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Crucial Role of Interlayers in the Stability of Organic Solar Cells

Abstract : In recent years the performances of organic solar cells have improved considerably, reaching power conversion efficiencies higher than 10%. However, long-term stability of these devices is still to be achieved. In order to improve the lifetime of these devices, a good understanding of the different degradation mechanisms is needed. Degradation pathways are complex and diverse: they can be induced by numerous stimuli (heat, light, presence of O2 and H2O…) which can affect different regions of the device (active materials, interfaces, morphology, etc…). In this work, we attempt to isolate the contribution of each different degradation mechanism by applying different kinds of stresses to the devices (thermal ageing, photo-ageing) and, in particular, focusing on the interfaces in the devices. The robustness under thermal and photo-ageing of the top interface in inverted architectures was first investigated. In particular, the influence of the hole transport layers (MoO3, WO3 and PEDOT:PSS) and the top electrode (Ag and Al) on the stability of the device was studied. Under thermal stress, the combination of MoO3 as HTL and silver as electrode was shown to be especially unstable due to a rapid loss of open-circuit voltage (Voc) while WO3 and aluminum proved to be very robust. In depth analysis (XPS, RBS) showed that interdiffusion was occurring in MoO3/Ag devices. We suspect that this phenomenon affects the Fermi level of the MoO3 and/or increases the recombination rate at the interface with the organic active layer.1 The robustness of the bottom interface was also investigated, especially in terms of resistance to photo-degradation. Different kinds of electron transport layers (ZnO or TiOx) and active layers (P3HT:PC60BM and PCDTBT:PC70BM) were submitted to photo-ageing with or without UV. As expected, the UV component of the light (300-400 nm) is detrimental for the device for both ETL and both active layers. This loss of performance is mainly due to a loss of Voc, which can be attributed to an increase of the recombination rate at the interface. While the loss of Voc is always observed, the degradation kinetics are different in the four cases, and depend not only on the active layer used, but also on the ETL chosen. In particular, the use of ZnO as ETL seemed to slow down this degradation process. These findings indicate that TiOx reacts faster with the active layer to form recombination centers, even in the absence of oxygen. Thanks to these different studies, we have managed to identify degradation mechanisms specific to some organic solar cell architectures. Specifically, the combination of MoO3/Ag seems to be very unstable with thermal ageing. The UV component of the light, while always detrimental for the device, seems to react faster with the active layer when TiOx is used as ETL. Knowing this, specific solutions can be designed to improve the stability of organic solar cells against thermal and/or photo-ageing. (1) Greenbank, W.; Hirsch, L.; Wantz, G.; Chambon, S. Interfacial thermal degradation in inverted organic solar cells Appl. Phys. Lett. 2015, 107 (26), 263301.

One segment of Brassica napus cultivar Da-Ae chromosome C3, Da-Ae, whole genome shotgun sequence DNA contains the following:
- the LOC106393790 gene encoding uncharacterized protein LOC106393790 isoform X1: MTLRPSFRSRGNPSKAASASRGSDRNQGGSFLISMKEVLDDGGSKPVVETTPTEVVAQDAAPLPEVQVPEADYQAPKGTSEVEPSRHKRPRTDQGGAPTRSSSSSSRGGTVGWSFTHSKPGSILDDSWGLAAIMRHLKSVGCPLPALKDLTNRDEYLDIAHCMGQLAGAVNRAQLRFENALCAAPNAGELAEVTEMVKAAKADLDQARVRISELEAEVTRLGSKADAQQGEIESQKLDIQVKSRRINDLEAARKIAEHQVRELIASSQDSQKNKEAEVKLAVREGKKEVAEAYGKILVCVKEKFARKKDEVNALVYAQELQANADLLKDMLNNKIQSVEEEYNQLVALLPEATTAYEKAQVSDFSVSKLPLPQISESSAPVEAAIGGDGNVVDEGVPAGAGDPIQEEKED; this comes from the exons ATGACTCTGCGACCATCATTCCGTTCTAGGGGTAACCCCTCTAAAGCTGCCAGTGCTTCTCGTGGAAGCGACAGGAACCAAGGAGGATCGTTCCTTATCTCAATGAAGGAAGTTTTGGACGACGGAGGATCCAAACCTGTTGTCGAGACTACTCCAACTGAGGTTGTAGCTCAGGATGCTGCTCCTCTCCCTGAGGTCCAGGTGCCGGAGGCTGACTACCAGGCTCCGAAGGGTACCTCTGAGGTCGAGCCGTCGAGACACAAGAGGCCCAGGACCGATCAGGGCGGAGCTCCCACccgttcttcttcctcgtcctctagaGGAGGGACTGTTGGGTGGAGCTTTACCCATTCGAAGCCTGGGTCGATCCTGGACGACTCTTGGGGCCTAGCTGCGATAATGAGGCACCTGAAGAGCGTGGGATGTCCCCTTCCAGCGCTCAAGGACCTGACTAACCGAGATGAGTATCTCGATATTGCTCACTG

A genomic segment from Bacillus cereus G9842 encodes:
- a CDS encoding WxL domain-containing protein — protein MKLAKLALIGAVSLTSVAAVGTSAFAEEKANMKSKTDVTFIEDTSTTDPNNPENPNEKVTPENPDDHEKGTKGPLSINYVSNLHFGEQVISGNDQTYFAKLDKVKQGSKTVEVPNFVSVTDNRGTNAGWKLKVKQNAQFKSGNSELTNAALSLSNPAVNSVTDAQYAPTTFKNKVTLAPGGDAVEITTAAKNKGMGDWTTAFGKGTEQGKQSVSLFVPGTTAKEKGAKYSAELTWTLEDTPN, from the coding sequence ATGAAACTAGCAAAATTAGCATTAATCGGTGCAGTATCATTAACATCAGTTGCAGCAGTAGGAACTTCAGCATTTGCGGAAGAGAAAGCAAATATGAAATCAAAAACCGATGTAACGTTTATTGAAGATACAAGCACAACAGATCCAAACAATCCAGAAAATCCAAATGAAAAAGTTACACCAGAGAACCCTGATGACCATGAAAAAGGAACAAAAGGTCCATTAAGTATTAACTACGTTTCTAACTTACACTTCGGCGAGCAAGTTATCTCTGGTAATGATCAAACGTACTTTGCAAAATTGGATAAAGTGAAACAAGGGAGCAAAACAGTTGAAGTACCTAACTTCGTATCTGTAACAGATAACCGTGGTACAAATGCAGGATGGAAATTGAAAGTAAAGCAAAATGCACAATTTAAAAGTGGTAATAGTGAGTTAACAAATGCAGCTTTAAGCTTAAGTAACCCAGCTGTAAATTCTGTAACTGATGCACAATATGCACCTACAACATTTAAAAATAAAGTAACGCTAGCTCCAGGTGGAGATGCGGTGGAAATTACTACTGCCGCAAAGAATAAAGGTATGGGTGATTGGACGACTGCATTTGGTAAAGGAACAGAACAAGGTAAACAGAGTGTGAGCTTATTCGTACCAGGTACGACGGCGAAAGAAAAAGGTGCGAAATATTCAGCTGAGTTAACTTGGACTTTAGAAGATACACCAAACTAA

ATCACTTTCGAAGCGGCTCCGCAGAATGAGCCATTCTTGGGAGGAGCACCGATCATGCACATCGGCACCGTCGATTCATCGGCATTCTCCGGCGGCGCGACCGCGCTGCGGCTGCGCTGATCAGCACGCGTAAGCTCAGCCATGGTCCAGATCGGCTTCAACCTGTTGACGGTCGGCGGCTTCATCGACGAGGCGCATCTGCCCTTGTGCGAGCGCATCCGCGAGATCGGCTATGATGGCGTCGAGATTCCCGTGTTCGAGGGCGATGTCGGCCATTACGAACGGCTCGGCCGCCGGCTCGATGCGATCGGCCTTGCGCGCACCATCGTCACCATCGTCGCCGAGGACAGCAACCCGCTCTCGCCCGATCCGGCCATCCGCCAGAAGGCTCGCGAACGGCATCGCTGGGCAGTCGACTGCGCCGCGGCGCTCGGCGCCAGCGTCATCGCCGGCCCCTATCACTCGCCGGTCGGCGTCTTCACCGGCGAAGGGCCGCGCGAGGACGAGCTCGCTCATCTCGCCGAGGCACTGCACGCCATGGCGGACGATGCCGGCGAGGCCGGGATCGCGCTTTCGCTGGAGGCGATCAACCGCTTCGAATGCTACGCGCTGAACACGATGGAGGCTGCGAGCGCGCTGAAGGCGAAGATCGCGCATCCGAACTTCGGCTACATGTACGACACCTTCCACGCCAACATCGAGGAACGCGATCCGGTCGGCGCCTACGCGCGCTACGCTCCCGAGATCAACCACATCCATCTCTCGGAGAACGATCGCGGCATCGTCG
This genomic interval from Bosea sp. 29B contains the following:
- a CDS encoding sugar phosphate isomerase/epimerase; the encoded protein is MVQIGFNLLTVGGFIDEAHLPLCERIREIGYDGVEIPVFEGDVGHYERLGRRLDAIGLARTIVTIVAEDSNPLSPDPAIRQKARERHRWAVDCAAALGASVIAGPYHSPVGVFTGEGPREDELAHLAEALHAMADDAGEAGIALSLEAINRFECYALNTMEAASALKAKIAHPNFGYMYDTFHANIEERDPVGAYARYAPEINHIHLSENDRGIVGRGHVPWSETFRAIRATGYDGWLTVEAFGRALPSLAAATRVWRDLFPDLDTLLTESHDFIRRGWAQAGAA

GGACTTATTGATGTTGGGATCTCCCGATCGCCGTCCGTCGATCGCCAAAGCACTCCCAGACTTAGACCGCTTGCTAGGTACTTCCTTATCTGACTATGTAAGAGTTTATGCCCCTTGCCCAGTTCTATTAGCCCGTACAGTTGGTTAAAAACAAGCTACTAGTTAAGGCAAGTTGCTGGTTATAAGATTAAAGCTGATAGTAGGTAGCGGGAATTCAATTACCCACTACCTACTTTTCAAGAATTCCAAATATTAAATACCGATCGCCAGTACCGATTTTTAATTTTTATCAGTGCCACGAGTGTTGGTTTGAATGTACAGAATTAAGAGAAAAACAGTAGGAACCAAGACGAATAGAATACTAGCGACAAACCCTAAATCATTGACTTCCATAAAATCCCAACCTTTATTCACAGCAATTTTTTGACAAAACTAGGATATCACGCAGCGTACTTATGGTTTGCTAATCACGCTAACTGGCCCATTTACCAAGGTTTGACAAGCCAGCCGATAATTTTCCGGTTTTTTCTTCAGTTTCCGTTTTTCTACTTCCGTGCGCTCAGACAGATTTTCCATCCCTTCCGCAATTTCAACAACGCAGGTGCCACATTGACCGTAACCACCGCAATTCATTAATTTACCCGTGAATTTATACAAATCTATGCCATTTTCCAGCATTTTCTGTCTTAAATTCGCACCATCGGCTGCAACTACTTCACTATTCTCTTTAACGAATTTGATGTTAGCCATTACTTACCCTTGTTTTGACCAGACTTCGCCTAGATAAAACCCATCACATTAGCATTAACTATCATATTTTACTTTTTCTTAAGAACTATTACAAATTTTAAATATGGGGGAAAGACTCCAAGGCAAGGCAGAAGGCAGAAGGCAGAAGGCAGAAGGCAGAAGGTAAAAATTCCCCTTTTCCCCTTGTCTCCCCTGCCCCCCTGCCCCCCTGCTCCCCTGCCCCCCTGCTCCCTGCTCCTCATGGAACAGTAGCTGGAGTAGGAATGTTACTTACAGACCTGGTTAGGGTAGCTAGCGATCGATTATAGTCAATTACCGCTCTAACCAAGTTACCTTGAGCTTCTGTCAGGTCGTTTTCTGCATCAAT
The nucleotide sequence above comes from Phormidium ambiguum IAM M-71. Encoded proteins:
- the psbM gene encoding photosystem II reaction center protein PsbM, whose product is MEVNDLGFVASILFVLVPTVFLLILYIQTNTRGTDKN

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Contributor : Sylvain Chambon Connect in order to contact the contributor
Submitted on : Monday, November 21, 2016 - 1:40:47 PM
Last modification on : Wednesday, November 17, 2021 - 9:48:04 AM


  • HAL Id : hal-01400059, version 1


Greenbank William, Giorgio Mattana, Aurélien Tournebize, Gorisse Thérèse, Guillaume Wantz, et al.. Crucial Role of Interlayers in the Stability of Organic Solar Cells. 24th International Conference on Science and Technology of Synthetic Metals ICSM 2016, Jun 2016, Guangshou (Canton), China. pp.29. ⟨hal-01400059⟩



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